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Structural Fire Design of Agricultural Buildings and the Eurocodes

Published by the American Society of Agricultural and Biological Engineers, St. Joseph, Michigan

Citation:  Paper number  024001,  2002 ASAE Annual Meeting . (doi: 10.13031/2013.10551) @2002
Authors:   Dehon P, Cloes A
Keywords:   reduced strength and stiffness method, fire strength, charring rate

The security in case of fire constitutes one of the demands of Eurocode 5 part1.2 (European prestandard, semi - probabilistic method): design of timber structures, general rules - structural fire design. The purpose of this prestandard is to define a uniform method for the evaluation of the fire resistance of timber structures throughout Europe.

The objective of our study is: to verify the stability of different types of commercial agricultural buildings whose span is from 11 m to 27 m approximately by using codes of calculation for ultimate limit and serviceability states and to determine consequences that result for these timber structures with an accidental situation of fire exposure.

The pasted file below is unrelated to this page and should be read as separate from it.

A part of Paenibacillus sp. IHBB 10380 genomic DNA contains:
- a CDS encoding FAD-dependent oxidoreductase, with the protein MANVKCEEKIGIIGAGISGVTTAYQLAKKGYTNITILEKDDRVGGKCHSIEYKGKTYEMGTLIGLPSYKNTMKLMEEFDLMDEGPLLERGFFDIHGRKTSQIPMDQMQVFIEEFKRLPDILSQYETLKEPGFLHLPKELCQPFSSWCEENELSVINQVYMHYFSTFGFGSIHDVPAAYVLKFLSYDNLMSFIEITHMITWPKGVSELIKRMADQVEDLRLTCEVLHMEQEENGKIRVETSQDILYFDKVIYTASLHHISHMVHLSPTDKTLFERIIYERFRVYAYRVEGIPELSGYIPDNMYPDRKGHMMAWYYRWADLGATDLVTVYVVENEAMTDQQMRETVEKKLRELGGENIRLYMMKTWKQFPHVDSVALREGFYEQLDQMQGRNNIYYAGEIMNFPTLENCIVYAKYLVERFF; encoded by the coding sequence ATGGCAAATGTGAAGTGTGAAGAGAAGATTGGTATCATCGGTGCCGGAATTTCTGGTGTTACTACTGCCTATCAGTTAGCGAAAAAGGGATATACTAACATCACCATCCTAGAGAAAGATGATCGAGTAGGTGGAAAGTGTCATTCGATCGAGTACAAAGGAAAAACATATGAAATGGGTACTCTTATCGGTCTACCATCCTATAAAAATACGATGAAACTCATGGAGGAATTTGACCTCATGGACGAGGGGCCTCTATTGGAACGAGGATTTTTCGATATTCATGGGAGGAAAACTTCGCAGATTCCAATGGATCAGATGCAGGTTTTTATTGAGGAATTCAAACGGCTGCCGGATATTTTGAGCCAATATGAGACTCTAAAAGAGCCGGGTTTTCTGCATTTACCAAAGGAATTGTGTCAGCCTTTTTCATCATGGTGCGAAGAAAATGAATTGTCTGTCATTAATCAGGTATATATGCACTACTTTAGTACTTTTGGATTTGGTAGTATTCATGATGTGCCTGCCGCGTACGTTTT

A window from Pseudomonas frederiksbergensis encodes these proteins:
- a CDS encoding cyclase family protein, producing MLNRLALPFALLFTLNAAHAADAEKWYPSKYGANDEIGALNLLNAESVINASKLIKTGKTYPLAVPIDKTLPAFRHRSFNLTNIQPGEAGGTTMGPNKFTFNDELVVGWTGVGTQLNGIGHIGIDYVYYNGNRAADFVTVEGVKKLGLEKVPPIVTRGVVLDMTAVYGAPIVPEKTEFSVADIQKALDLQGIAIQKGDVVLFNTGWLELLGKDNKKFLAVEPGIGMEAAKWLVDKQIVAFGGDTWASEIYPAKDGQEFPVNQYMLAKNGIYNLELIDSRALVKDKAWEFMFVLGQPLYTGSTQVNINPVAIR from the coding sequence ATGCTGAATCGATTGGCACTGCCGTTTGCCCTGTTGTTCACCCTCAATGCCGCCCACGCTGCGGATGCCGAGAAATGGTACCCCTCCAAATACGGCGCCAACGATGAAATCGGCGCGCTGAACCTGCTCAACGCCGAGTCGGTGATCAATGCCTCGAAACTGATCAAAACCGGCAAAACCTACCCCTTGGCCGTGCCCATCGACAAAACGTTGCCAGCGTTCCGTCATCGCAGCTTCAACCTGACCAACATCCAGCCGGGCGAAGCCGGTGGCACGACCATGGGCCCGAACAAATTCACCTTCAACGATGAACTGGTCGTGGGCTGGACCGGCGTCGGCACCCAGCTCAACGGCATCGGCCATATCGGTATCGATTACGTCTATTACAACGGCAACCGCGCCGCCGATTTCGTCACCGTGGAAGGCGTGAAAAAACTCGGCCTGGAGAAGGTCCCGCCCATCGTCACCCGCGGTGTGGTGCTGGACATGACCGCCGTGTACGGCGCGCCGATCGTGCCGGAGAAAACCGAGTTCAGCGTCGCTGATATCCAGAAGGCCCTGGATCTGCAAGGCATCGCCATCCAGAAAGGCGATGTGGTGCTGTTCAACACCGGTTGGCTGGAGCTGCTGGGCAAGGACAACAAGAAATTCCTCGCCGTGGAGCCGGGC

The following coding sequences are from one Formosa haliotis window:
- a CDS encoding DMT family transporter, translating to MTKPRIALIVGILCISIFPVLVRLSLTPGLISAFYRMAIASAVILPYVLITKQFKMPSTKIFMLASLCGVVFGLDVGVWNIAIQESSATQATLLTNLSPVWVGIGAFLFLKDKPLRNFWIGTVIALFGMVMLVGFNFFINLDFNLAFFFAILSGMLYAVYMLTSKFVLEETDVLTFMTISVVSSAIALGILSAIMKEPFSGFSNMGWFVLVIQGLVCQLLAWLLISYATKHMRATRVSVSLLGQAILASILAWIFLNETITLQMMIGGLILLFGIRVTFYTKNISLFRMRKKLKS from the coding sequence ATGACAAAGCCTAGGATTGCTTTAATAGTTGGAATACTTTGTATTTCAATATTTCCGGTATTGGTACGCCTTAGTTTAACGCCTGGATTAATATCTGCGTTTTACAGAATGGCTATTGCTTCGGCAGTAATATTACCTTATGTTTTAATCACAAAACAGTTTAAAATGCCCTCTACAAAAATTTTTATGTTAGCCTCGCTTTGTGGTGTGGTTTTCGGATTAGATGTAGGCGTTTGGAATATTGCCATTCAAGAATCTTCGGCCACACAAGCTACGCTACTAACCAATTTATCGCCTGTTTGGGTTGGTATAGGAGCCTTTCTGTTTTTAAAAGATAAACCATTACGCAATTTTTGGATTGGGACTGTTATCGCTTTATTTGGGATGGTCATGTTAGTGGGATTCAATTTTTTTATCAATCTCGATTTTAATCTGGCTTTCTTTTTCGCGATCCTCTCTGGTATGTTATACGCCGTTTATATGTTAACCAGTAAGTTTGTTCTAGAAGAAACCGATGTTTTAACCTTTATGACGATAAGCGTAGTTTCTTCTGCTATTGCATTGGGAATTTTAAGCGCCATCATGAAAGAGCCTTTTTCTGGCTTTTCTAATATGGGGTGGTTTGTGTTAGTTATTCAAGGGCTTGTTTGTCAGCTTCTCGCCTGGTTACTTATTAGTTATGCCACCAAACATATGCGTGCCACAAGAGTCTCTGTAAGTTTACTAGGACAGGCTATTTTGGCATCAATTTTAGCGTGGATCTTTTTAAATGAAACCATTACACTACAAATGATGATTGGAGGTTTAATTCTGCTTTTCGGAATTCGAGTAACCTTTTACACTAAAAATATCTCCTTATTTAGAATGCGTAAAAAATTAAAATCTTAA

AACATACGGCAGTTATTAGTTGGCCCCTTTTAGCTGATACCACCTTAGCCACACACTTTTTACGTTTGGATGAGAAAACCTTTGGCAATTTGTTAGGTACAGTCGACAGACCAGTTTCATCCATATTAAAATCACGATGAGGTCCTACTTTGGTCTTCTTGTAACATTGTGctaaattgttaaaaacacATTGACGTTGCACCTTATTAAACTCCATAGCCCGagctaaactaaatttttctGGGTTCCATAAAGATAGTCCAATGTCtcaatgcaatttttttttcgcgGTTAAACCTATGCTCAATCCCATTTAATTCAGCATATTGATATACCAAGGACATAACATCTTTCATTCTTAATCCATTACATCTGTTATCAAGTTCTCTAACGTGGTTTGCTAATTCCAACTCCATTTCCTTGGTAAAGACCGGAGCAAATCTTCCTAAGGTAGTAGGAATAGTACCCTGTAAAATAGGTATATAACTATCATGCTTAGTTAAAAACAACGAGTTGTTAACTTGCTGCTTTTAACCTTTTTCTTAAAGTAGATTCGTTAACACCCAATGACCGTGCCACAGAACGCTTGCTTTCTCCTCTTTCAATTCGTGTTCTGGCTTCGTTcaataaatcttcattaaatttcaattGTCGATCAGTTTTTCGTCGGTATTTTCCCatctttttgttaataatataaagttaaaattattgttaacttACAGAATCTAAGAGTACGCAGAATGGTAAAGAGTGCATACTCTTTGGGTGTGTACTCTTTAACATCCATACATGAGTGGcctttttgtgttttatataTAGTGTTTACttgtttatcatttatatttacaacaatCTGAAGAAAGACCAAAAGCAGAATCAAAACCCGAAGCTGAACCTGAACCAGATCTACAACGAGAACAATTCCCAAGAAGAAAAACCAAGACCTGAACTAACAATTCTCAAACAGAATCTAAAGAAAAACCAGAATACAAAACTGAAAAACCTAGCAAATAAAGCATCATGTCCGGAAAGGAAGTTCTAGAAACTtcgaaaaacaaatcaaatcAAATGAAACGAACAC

The methodology consists in taking into account the charring rate and the decrease of strength and stiffness properties of the different parts of the frame and on evaluating their limit of strength (tension, compression, bending, shearing), buckling and deflection. We also consider: permanent loads and combinations of imposed loads, snow load (up to an altitude of 700m) and wind load (in rural sites). The constructions parts are best fitted taking into account a duration of resistance to the fire of 30 minutes. The impact of the calculation method is appreciated on the basis of a comparison of wood volumes necessary when account is taken of the fire resistance of these structures and when it is not allowed for.

Expected results : if one considers a fire resistance of 30 minutes, the best fit of the different parts of structures involves an increasing the volume of the structures of 10 to 47% (altitude 700 m). Correspondingly the implications of this method of calculation put a real economic cost problem for these agricultural wood buildings.

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